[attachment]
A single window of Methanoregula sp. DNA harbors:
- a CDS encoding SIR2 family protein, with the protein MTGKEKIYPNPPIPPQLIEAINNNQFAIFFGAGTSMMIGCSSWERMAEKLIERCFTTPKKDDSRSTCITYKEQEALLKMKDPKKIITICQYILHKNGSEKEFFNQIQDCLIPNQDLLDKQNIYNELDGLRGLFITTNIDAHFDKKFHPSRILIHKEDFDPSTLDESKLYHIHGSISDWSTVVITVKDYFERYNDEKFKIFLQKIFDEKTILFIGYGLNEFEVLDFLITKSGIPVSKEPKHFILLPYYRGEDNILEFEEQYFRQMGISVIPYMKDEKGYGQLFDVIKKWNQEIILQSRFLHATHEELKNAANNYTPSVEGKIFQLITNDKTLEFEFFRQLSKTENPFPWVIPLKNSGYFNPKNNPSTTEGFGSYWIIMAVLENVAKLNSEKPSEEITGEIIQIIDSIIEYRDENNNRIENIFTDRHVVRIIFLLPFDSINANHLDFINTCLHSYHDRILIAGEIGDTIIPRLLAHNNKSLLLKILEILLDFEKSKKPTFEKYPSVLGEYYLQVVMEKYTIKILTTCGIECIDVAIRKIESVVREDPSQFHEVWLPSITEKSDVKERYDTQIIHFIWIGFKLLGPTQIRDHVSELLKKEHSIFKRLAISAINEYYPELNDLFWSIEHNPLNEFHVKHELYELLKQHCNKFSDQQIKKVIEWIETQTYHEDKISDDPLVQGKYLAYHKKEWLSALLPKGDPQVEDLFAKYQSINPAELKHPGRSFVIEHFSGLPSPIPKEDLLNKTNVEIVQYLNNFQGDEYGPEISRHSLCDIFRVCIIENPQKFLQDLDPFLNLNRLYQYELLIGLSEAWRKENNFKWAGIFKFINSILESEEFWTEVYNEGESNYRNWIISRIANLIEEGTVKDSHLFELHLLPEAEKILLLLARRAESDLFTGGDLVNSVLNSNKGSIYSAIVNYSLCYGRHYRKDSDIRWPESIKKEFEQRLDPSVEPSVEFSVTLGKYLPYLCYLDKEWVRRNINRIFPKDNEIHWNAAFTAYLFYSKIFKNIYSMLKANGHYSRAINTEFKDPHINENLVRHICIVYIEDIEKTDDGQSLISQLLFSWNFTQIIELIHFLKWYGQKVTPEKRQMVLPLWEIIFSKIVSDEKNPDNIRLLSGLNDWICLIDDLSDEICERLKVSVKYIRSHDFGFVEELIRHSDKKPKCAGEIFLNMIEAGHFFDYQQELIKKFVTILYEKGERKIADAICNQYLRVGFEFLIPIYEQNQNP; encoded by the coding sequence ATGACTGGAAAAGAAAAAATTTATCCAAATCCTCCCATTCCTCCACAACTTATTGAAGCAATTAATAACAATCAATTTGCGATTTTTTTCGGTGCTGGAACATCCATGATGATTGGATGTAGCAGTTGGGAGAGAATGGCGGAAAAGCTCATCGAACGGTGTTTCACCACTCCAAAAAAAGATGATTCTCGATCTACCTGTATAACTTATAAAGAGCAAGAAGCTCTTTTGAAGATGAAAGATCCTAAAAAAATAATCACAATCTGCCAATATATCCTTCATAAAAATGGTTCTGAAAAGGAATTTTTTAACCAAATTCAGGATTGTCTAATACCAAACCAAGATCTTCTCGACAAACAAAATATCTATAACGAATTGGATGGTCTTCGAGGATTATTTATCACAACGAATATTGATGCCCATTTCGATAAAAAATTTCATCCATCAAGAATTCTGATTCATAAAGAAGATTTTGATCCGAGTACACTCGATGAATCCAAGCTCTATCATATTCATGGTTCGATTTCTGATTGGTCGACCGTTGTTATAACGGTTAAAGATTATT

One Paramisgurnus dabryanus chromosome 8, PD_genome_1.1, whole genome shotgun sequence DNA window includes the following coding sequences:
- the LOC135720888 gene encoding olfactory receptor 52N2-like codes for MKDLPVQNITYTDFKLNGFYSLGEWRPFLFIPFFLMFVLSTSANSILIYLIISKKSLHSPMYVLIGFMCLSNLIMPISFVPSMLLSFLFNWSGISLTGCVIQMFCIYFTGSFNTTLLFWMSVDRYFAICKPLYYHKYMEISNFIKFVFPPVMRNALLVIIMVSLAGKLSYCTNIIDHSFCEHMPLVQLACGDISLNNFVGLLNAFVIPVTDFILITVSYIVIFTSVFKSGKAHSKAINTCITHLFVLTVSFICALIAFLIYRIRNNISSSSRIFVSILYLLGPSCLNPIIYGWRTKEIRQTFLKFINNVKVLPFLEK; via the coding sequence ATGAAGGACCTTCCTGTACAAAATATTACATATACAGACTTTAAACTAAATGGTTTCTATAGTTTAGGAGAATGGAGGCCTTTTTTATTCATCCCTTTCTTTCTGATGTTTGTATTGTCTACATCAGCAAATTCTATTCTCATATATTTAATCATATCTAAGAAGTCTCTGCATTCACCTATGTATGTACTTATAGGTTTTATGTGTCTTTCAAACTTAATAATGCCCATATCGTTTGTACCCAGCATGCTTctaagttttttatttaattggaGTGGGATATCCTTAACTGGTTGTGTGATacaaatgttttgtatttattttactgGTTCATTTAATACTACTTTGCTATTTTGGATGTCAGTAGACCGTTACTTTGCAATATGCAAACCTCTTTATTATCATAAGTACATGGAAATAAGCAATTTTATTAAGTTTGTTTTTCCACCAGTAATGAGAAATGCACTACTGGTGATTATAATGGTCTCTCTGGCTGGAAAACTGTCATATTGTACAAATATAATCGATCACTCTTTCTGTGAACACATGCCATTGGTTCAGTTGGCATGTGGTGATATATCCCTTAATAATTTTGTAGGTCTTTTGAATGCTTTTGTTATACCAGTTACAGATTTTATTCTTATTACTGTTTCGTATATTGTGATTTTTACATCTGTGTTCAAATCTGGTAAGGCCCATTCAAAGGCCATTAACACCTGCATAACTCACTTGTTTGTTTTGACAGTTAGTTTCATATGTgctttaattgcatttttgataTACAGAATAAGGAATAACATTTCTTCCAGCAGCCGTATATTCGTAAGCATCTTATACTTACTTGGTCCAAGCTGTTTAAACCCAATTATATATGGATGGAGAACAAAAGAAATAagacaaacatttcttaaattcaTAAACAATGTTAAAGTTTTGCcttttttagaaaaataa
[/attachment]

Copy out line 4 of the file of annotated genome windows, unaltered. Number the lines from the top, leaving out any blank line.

- the LOC135720888 gene encoding olfactory receptor 52N2-like codes for MKDLPVQNITYTDFKLNGFYSLGEWRPFLFIPFFLMFVLSTSANSILIYLIISKKSLHSPMYVLIGFMCLSNLIMPISFVPSMLLSFLFNWSGISLTGCVIQMFCIYFTGSFNTTLLFWMSVDRYFAICKPLYYHKYMEISNFIKFVFPPVMRNALLVIIMVSLAGKLSYCTNIIDHSFCEHMPLVQLACGDISLNNFVGLLNAFVIPVTDFILITVSYIVIFTSVFKSGKAHSKAINTCITHLFVLTVSFICALIAFLIYRIRNNISSSSRIFVSILYLLGPSCLNPIIYGWRTKEIRQTFLKFINNVKVLPFLEK; via the coding sequence ATGAAGGACCTTCCTGTACAAAATATTACATATACAGACTTTAAACTAAATGGTTTCTATAGTTTAGGAGAATGGAGGCCTTTTTTATTCATCCCTTTCTTTCTGATGTTTGTATTGTCTACATCAGCAAATTCTATTCTCATATATTTAATCATATCTAAGAAGTCTCTGCATTCACCTATGTATGTACTTATAGGTTTTATGTGTCTTTCAAACTTAATAATGCCCATATCGTTTGTACCCAGCATGCTTctaagttttttatttaattggaGTGGGATATCCTTAACTGGTTGTGTGATacaaatgttttgtatttattttactgGTTCATTTAATACTACTTTGCTATTTTGGATGTCAGTAGACCGTTACTTTGCAATATGCAAACCTCTTTATTATCATAAGTACATGGAAATAAGCAATTTTATTAAGTTTGTTTTTCCACCAGTAATGAGAAATGCACTACTGGTGATTATAATGGTCTCTCTGGCTGGAAAACTGTCATATTGTACAAATATAATCGATCACTCTTTCTGTGAACACATGCCATTGGTTCAGTTGGCATGTGGTGATATATCCCTTAATAATTTTGTAGGTCTTTTGAATGCTTTTGTTATACCAGTTACAGATTTTATTCTTATTACTGTTTCGTATATTGTGATTTTTACATCTGTGTTCAAATCTGGTAAGGCCCATTCAAAGGCCATTAACACCTGCATAACTCACTTGTTTGTTTTGACAGTTAGTTTCATATGTgctttaattgcatttttgataTACAGAATAAGGAATAACATTTCTTCCAGCAGCCGTATATTCGTAAGCATCTTATACTTACTTGGTCCAAGCTGTTTAAACCCAATTATATATGGATGGAGAACAAAAGAAATAagacaaacatttcttaaattcaTAAACAATGTTAAAGTTTTGCcttttttagaaaaataa